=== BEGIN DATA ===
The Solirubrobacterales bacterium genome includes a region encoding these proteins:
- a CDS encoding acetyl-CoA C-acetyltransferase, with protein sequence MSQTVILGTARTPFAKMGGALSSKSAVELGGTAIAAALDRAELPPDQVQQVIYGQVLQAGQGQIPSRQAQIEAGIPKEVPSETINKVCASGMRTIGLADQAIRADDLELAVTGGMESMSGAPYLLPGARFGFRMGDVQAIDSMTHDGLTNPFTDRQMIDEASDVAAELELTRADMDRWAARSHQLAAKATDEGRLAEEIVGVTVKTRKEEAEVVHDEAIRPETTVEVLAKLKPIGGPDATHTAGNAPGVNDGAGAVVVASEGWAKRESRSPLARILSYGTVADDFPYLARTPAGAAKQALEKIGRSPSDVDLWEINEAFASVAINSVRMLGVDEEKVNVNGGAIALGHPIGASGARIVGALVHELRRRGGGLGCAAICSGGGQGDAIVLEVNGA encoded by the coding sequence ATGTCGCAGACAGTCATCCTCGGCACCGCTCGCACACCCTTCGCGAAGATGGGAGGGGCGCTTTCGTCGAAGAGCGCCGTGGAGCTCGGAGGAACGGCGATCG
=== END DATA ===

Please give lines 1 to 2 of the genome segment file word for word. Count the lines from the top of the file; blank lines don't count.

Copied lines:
The Solirubrobacterales bacterium genome includes a region encoding these proteins:
- a CDS encoding acetyl-CoA C-acetyltransferase, with protein sequence MSQTVILGTARTPFAKMGGALSSKSAVELGGTAIAAALDRAELPPDQVQQVIYGQVLQAGQGQIPSRQAQIEAGIPKEVPSETINKVCASGMRTIGLADQAIRADDLELAVTGGMESMSGAPYLLPGARFGFRMGDVQAIDSMTHDGLTNPFTDRQMIDEASDVAAELELTRADMDRWAARSHQLAAKATDEGRLAEEIVGVTVKTRKEEAEVVHDEAIRPETTVEVLAKLKPIGGPDATHTAGNAPGVNDGAGAVVVASEGWAKRESRSPLARILSYGTVADDFPYLARTPAGAAKQALEKIGRSPSDVDLWEINEAFASVAINSVRMLGVDEEKVNVNGGAIALGHPIGASGARIVGALVHELRRRGGGLGCAAICSGGGQGDAIVLEVNGA encoded by the coding sequence ATGTCGCAGACAGTCATCCTCGGCACCGCTCGCACACCCTTCGCGAAGATGGGAGGGGCGCTTTCGTCGAAGAGCGCCGTGGAGCTCGGAGGAACGGCGATCG